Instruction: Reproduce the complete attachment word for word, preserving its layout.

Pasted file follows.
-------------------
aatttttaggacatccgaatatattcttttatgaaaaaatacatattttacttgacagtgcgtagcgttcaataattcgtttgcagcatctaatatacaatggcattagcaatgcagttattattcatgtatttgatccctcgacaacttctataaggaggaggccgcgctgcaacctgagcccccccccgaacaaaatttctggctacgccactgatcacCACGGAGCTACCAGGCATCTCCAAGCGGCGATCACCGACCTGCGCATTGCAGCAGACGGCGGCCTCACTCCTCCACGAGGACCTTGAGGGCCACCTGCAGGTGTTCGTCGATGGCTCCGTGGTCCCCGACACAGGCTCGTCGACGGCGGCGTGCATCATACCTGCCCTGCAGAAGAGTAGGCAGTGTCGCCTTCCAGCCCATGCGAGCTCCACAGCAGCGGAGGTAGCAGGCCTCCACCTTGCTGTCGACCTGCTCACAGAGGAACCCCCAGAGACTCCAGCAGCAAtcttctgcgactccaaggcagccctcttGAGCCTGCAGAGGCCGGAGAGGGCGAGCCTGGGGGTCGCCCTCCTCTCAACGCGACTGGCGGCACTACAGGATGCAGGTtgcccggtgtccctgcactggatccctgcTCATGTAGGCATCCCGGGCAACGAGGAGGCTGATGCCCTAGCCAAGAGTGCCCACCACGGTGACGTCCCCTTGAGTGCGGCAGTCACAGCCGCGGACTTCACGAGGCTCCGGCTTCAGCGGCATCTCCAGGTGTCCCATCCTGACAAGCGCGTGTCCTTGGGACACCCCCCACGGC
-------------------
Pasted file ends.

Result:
aatttttaggacatccgaatatattcttttatgaaaaaatacatattttacttgacagtgcgtagcgttcaataattcgtttgcagcatctaatatacaatggcattagcaatgcagttattattcatgtatttgatccctcgacaacttctataaggaggaggccgcgctgcaacctgagcccccccccgaacaaaatttctggctacgccactgatcacCACGGAGCTACCAGGCATCTCCAAGCGGCGATCACCGACCTGCGCATTGCAGCAGACGGCGGCCTCACTCCTCCACGAGGACCTTGAGGGCCACCTGCAGGTGTTCGTCGATGGCTCCGTGGTCCCCGACACAGGCTCGTCGACGGCGGCGTGCATCATACCTGCCCTGCAGAAGAGTAGGCAGTGTCGCCTTCCAGCCCATGCGAGCTCCACAGCAGCGGAGGTAGCAGGCCTCCACCTTGCTGTCGACCTGCTCACAGAGGAACCCCCAGAGACTCCAGCAGCAAtcttctgcgactccaaggcagccctcttGAGCCTGCAGAGGCCGGAGAGGGCGAGCCTGGGGGTCGCCCTCCTCTCAACGCGACTGGCGGCACTACAGGATGCAGGTtgcccggtgtccctgcactggatccctgcTCATGTAGGCATCCCGGGCAACGAGGAGGCTGATGCCCTAGCCAAGAGTGCCCACCACGGTGACGTCCCCTTGAGTGCGGCAGTCACAGCCGCGGACTTCACGAGGCTCCGGCTTCAGCGGCATCTCCAGGTGTCCCATCCTGACAAGCGCGTGTCCTTGGGACACCCCCCACGGC